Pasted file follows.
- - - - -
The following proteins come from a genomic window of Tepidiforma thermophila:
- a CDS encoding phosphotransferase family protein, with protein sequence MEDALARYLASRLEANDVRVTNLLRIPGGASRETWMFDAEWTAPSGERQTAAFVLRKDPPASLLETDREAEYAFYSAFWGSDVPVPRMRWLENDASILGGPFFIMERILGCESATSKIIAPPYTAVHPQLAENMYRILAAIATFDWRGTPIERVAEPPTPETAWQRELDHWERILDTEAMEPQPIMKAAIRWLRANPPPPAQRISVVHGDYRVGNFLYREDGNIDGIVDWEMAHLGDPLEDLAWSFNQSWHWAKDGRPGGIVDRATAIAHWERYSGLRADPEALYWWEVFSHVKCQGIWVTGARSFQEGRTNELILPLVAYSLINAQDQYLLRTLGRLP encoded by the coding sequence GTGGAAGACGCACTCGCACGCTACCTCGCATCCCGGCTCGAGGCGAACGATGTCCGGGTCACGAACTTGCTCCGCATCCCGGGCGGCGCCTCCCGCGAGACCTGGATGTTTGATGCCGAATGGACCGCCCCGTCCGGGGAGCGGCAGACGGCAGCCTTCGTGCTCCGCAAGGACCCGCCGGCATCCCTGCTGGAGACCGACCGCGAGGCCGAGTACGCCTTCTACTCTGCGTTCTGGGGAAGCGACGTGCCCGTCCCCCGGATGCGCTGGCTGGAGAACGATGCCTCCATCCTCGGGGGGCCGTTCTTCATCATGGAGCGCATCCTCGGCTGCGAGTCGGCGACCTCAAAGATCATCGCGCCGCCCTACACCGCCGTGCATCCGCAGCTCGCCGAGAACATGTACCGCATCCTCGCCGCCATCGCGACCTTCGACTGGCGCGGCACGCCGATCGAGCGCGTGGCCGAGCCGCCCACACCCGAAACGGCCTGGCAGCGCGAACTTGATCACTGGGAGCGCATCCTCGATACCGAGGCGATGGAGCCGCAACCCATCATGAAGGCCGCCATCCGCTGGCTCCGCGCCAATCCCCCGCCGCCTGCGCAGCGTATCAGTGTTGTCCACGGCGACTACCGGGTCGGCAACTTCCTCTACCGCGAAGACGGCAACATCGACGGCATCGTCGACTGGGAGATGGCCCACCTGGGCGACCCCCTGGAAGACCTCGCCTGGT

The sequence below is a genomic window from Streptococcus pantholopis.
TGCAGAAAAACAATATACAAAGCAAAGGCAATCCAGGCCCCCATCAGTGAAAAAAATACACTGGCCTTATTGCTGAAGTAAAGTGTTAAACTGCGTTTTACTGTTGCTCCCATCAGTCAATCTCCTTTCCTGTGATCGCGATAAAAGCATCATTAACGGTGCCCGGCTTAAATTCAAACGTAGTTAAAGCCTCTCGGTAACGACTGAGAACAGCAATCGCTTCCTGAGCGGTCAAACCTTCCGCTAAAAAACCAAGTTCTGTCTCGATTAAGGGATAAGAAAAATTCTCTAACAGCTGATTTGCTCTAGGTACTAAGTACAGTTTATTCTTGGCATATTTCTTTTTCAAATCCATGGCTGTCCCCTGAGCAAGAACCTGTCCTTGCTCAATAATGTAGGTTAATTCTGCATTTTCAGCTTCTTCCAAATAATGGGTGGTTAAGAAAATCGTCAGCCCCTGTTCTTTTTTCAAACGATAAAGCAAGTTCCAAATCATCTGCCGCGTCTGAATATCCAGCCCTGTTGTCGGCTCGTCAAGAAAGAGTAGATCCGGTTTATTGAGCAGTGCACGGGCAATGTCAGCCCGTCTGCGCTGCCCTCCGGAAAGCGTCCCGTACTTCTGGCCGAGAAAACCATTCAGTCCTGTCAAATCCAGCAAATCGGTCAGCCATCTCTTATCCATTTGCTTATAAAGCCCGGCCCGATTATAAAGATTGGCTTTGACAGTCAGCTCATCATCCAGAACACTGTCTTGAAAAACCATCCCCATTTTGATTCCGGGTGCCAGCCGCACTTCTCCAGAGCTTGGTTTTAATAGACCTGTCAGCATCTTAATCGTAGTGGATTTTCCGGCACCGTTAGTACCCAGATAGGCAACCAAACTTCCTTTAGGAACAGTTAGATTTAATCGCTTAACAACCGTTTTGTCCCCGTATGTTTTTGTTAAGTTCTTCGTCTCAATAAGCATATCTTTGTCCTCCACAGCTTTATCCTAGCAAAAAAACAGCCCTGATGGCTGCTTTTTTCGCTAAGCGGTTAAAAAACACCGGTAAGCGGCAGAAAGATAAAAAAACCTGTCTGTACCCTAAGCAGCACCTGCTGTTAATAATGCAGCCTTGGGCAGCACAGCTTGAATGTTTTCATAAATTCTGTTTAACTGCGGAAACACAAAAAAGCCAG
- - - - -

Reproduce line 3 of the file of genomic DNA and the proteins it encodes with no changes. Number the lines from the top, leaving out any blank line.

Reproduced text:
The sequence below is a genomic window from Streptococcus pantholopis.